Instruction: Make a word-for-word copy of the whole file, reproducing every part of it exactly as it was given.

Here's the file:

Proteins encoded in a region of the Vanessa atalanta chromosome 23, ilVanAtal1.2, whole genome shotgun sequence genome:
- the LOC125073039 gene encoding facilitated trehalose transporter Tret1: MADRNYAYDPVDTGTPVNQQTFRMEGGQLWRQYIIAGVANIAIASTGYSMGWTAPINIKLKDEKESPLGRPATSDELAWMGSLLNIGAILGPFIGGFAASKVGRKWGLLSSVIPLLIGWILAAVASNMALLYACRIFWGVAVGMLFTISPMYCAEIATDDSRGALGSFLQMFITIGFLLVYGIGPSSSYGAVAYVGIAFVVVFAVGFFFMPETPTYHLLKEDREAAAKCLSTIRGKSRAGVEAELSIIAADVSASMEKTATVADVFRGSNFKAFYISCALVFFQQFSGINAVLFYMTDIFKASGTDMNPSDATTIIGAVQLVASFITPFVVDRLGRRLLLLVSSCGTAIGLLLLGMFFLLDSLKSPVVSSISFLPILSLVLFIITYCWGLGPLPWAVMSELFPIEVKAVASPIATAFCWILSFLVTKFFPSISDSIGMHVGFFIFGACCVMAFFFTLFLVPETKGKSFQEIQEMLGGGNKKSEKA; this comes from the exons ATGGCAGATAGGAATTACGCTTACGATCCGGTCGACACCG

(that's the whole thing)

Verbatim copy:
Proteins encoded in a region of the Vanessa atalanta chromosome 23, ilVanAtal1.2, whole genome shotgun sequence genome:
- the LOC125073039 gene encoding facilitated trehalose transporter Tret1: MADRNYAYDPVDTGTPVNQQTFRMEGGQLWRQYIIAGVANIAIASTGYSMGWTAPINIKLKDEKESPLGRPATSDELAWMGSLLNIGAILGPFIGGFAASKVGRKWGLLSSVIPLLIGWILAAVASNMALLYACRIFWGVAVGMLFTISPMYCAEIATDDSRGALGSFLQMFITIGFLLVYGIGPSSSYGAVAYVGIAFVVVFAVGFFFMPETPTYHLLKEDREAAAKCLSTIRGKSRAGVEAELSIIAADVSASMEKTATVADVFRGSNFKAFYISCALVFFQQFSGINAVLFYMTDIFKASGTDMNPSDATTIIGAVQLVASFITPFVVDRLGRRLLLLVSSCGTAIGLLLLGMFFLLDSLKSPVVSSISFLPILSLVLFIITYCWGLGPLPWAVMSELFPIEVKAVASPIATAFCWILSFLVTKFFPSISDSIGMHVGFFIFGACCVMAFFFTLFLVPETKGKSFQEIQEMLGGGNKKSEKA; this comes from the exons ATGGCAGATAGGAATTACGCTTACGATCCGGTCGACACCG